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Revista de Saúde Pública

Print version ISSN 0034-8910

Rev. Saúde Pública vol.48 no.3 São Paulo June 2014

https://doi.org/10.1590/S0034-8910.2014048005126 

Artigos Originais

Cross-cultural validity of the demand-control questionnaire: Swedish and Brazilian workers

Validade transcultural da escala demanda-controle: trabalhadores suecos e brasileiros

Yara Hahr Marques Hökerberg I  

Michael Eduardo Reichenheim II  

Eduardo Faerstein II  

Sonia Regina Lambert Passos I  

Johan Fritzell III   IV  

Susanna Toivanen III  

Hugo Westerlund V  

ILaboratório de Epidemiologia Clínica. Instituto Nacional de Infectologia Evandro Chagas. Fundação Oswaldo Cruz. Rio de Janeiro, RJ, Brasil

IIDepartamento de Epidemiologia. Instituto de Medicina Social. Universidade do Estado do Rio de Janeiro. Rio de Janeiro, RJ, Brasil

IIICentre for Health Equity Studies. Stockholm University. Karolinska Institute. Stockholm, Sweden

IVAging Research Center. Karolinska Institute. Stockholm University. Stockholm, Sweden

VStress Research Institute. Stockholm University. Stockholm, Sweden


ABSTRACT

OBJECTIVE

To evaluate the cross-cultural validity of the Demand-Control Questionnaire, comparing the original Swedish questionnaire with the Brazilian version.

METHODS

We compared data from 362 Swedish and 399 Brazilian health workers. Confirmatory and exploratory factor analyses were performed to test structural validity, using the robust weighted least squares mean and variance-adjusted (WLSMV) estimator. Construct validity, using hypotheses testing, was evaluated through the inspection of the mean score distribution of the scale dimensions according to sociodemographic and social support at work variables.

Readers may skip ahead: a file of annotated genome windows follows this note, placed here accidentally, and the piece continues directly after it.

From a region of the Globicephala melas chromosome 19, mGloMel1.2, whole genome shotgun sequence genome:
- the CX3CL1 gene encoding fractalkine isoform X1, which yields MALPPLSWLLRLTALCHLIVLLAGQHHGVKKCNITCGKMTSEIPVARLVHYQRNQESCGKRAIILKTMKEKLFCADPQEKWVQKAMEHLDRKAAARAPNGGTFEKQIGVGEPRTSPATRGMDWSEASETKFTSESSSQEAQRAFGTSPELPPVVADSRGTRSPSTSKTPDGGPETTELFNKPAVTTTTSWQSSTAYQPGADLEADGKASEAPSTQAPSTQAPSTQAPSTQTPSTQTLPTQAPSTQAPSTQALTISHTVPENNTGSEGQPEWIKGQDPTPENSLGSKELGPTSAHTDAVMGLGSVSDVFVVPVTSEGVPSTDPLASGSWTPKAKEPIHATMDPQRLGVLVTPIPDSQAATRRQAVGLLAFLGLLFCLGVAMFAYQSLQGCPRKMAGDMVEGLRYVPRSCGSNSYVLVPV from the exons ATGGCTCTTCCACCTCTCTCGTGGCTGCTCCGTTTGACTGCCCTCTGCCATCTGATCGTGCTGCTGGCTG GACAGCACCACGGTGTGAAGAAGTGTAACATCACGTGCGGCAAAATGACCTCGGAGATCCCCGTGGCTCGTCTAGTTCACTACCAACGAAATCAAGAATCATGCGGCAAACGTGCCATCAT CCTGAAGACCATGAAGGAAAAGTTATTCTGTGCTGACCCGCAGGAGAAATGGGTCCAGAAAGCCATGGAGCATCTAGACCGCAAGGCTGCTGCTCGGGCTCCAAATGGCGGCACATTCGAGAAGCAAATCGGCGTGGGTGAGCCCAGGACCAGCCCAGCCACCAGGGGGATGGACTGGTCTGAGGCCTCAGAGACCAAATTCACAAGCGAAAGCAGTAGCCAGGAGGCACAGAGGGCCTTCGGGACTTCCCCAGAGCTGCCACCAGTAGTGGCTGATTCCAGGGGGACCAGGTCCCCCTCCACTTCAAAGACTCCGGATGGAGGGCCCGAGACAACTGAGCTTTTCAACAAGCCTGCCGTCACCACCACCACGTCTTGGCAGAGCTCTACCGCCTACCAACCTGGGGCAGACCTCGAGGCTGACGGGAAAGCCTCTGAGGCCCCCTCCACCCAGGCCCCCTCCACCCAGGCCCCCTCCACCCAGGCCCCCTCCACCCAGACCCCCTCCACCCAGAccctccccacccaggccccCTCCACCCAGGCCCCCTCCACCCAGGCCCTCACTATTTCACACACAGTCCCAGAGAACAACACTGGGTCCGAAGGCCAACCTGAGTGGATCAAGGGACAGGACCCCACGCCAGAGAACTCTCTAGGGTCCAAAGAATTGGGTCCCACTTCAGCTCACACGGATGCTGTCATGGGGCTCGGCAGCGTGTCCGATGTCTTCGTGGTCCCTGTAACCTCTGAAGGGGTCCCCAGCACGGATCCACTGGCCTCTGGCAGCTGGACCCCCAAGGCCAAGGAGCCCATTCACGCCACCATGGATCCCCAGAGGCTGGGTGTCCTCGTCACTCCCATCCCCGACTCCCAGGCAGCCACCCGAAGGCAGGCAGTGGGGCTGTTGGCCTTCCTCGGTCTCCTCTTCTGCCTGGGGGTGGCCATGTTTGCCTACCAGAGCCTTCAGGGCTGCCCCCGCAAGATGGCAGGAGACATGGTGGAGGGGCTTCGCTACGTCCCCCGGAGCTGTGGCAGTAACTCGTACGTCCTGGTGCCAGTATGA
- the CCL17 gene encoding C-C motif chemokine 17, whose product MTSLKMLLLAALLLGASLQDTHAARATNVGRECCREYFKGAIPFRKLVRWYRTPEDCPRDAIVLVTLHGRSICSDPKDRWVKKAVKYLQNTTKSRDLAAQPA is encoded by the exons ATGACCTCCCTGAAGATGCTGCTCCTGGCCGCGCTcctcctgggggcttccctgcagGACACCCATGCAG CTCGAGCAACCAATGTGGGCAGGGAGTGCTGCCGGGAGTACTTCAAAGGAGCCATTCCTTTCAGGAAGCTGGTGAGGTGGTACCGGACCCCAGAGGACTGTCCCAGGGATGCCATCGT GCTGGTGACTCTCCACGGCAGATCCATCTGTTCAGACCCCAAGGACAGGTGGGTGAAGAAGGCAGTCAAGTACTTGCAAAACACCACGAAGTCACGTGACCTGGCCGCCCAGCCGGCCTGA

RESULTS

The confirmatory and exploratory factor analyses supported the instrument in three dimensions (for Swedish and Brazilians): psychological demands, skill discretion and decision authority. The best-fit model was achieved by including an error correlation between work fast and work intensely (psychological demands) and removing the item repetitive work (skill discretion). Hypotheses testing showed that workers with university degree had higher scores on skill discretion and decision authority and those with high levels of Social Support at Work had lower scores on psychological demands and higher scores on decision authority.

CONCLUSIONS

The results supported the equivalent dimensional structures across the two culturally different work contexts. Skill discretion and decision authority formed two distinct dimensions and the item repetitive work should be removed.

Key words: Questionnaires; Working Conditions; Stress, Psychological; Cross-Cultural Comparison; Validation Studies; Factor analysis, Statistical

RESUMO

OBJETIVO

Avaliar a validade transcultural da escala demanda-controle, comparando o questionário original sueco com a versão brasileira.

MÉTODOS

Foram comparados os dados de trabalhadores de saúde, 362 suecos e 399 brasileiros. Foram utilizadas análise fatorial confirmatória e exploratória para avaliar a validade estrutural, usando o estimador robusto de mínimos quadrados ponderados ajustados para média e variância (WLSMV). A validade de construto via teste de hipóteses foi avaliada pela inspeção da distribuição dos escores médios das dimensões da escala segundo as características sociodemográficas e níveis de apoio social no trabalho.

RESULTADOS

A análise fatorial confirmatória e exploratória corroborou o instrumento em três dimensões (suecos e brasileiros): demandas psicológicas, uso de habilidades e autonomia para decisão. O modelo de melhor ajuste foi obtido após incluir uma correlação de resíduos entre os itens trabalho rápido e trabalho intenso (demandas psicológicas) e remover o item trabalho repetitivo (uso de habilidades). O teste de hipóteses mostrou que trabalhadores com nível universitário apresentaram maiores escores em uso de habilidades e autonomia para decisão e aqueles com grau elevado de apoio social no trabalho obtiveram escores menores em demandas psicológicas e maiores em autonomia para decisão.

CONCLUSÕES

Os resultados confirmaram a equivalência da estrutura dimensional em dois contextos laborais culturalmente diferentes. Uso de habilidades e autonomia para decisão formaram duas dimensões distintas e o item trabalho repetitivo deveria ser removido da escala.

Palavras-Chave: Questionários; Condições de Trabalho; Estresse Psicológico; Comparação Transcultural; Estudos de Validação; Análise Fatorial

INTRODUCTION